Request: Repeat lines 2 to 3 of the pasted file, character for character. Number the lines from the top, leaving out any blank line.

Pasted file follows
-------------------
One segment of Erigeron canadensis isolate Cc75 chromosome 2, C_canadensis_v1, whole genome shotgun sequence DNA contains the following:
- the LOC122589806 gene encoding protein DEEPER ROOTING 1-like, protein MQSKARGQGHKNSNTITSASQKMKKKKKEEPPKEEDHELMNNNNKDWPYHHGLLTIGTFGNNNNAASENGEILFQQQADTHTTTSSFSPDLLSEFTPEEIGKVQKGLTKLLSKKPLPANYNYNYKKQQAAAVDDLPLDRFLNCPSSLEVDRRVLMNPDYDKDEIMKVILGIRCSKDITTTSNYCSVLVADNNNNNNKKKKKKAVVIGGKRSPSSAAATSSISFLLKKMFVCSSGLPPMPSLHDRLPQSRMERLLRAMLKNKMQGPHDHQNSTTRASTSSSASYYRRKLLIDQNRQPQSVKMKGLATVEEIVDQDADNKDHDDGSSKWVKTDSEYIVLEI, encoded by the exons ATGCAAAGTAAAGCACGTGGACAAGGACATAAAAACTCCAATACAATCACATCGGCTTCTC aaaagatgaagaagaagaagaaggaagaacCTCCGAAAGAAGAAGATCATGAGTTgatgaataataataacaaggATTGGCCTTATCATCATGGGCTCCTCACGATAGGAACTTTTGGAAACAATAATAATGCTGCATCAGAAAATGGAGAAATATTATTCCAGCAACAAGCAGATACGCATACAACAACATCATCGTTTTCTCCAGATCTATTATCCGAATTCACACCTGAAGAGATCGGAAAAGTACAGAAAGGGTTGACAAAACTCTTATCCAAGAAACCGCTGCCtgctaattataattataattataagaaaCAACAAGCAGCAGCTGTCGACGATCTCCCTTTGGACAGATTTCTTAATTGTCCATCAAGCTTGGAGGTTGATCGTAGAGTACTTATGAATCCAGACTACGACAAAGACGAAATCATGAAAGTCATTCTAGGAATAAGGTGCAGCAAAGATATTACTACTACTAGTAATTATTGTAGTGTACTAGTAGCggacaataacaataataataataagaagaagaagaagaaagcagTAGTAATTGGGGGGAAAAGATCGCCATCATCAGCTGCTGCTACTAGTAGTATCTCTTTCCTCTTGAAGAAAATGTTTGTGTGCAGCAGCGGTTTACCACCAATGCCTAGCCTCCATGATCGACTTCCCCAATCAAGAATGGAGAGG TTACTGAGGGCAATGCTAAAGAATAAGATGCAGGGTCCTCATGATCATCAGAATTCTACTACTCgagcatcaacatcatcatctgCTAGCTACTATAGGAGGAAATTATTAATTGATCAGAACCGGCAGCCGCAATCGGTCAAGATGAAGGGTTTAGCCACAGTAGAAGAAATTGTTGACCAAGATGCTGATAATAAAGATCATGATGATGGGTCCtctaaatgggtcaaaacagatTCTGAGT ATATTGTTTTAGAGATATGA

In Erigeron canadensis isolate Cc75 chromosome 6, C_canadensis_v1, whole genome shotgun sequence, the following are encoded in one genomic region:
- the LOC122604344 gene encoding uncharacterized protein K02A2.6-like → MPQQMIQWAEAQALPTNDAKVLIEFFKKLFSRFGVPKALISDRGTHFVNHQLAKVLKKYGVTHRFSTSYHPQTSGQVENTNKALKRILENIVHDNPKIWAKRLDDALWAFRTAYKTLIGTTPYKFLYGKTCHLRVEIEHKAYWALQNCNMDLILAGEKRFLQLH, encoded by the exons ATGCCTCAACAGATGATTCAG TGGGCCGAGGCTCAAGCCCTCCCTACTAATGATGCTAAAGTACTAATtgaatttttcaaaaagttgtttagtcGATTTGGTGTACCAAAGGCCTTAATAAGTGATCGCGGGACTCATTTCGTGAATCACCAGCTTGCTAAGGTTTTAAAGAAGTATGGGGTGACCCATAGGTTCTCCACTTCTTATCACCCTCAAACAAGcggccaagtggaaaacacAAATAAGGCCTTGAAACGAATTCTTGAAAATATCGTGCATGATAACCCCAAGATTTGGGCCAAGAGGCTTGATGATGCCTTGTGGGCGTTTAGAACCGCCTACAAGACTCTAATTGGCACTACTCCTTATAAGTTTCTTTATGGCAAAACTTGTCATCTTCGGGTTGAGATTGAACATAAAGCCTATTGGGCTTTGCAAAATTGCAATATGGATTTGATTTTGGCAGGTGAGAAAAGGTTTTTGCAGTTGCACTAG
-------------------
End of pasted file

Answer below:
- the LOC122589806 gene encoding protein DEEPER ROOTING 1-like, protein MQSKARGQGHKNSNTITSASQKMKKKKKEEPPKEEDHELMNNNNKDWPYHHGLLTIGTFGNNNNAASENGEILFQQQADTHTTTSSFSPDLLSEFTPEEIGKVQKGLTKLLSKKPLPANYNYNYKKQQAAAVDDLPLDRFLNCPSSLEVDRRVLMNPDYDKDEIMKVILGIRCSKDITTTSNYCSVLVADNNNNNNKKKKKKAVVIGGKRSPSSAAATSSISFLLKKMFVCSSGLPPMPSLHDRLPQSRMERLLRAMLKNKMQGPHDHQNSTTRASTSSSASYYRRKLLIDQNRQPQSVKMKGLATVEEIVDQDADNKDHDDGSSKWVKTDSEYIVLEI, encoded by the exons ATGCAAAGTAAAGCACGTGGACAAGGACATAAAAACTCCAATACAATCACATCGGCTTCTC aaaagatgaagaagaagaagaaggaagaacCTCCGAAAGAAGAAGATCATGAGTTgatgaataataataacaaggATTGGCCTTATCATCATGGGCTCCTCACGATAGGAACTTTTGGAAACAATAATAATGCTGCATCAGAAAATGGAGAAATATTATTCCAGCAACAAGCAGATACGCATACAACAACATCATCGTTTTCTCCAGATCTATTATCCGAATTCACACCTGAAGAGATCGGAAAAGTACAGAAAGGGTTGACAAAACTCTTATCCAAGAAACCGCTGCCtgctaattataattataattataagaaaCAACAAGCAGCAGCTGTCGACGATCTCCCTTTGGACAGATTTCTTAATTGTCCATCAAGCTTGGAGGTTGATCGTAGAGTACTTATGAATCCAGACTACGACAAAGACGAAATCATGAAAGTCATTCTAGGAATAAGGTGCAGCAAAGATATTACTACTACTAGTAATTATTGTAGTGTACTAGTAGCggacaataacaataataataataagaagaagaagaagaaagcagTAGTAATTGGGGGGAAAAGATCGCCATCATCAGCTGCTGCTACTAGTAGTATCTCTTTCCTCTTGAAGAAAATGTTTGTGTGCAGCAGCGGTTTACCACCAATGCCTAGCCTCCATGATCGACTTCCCCAATCAAGAATGGAGAGG TTACTGAGGGCAATGCTAAAGAATAAGATGCAGGGTCCTCATGATCATCAGAATTCTACTACTCgagcatcaacatcatcatctgCTAGCTACTATAGGAGGAAATTATTAATTGATCAGAACCGGCAGCCGCAATCGGTCAAGATGAAGGGTTTAGCCACAGTAGAAGAAATTGTTGACCAAGATGCTGATAATAAAGATCATGATGATGGGTCCtctaaatgggtcaaaacagatTCTGAGT ATATTGTTTTAGAGATATGA

In Erigeron canadensis isolate Cc75 chromosome 6, C_canadensis_v1, whole genome shotgun sequence, the following are encoded in one genomic region: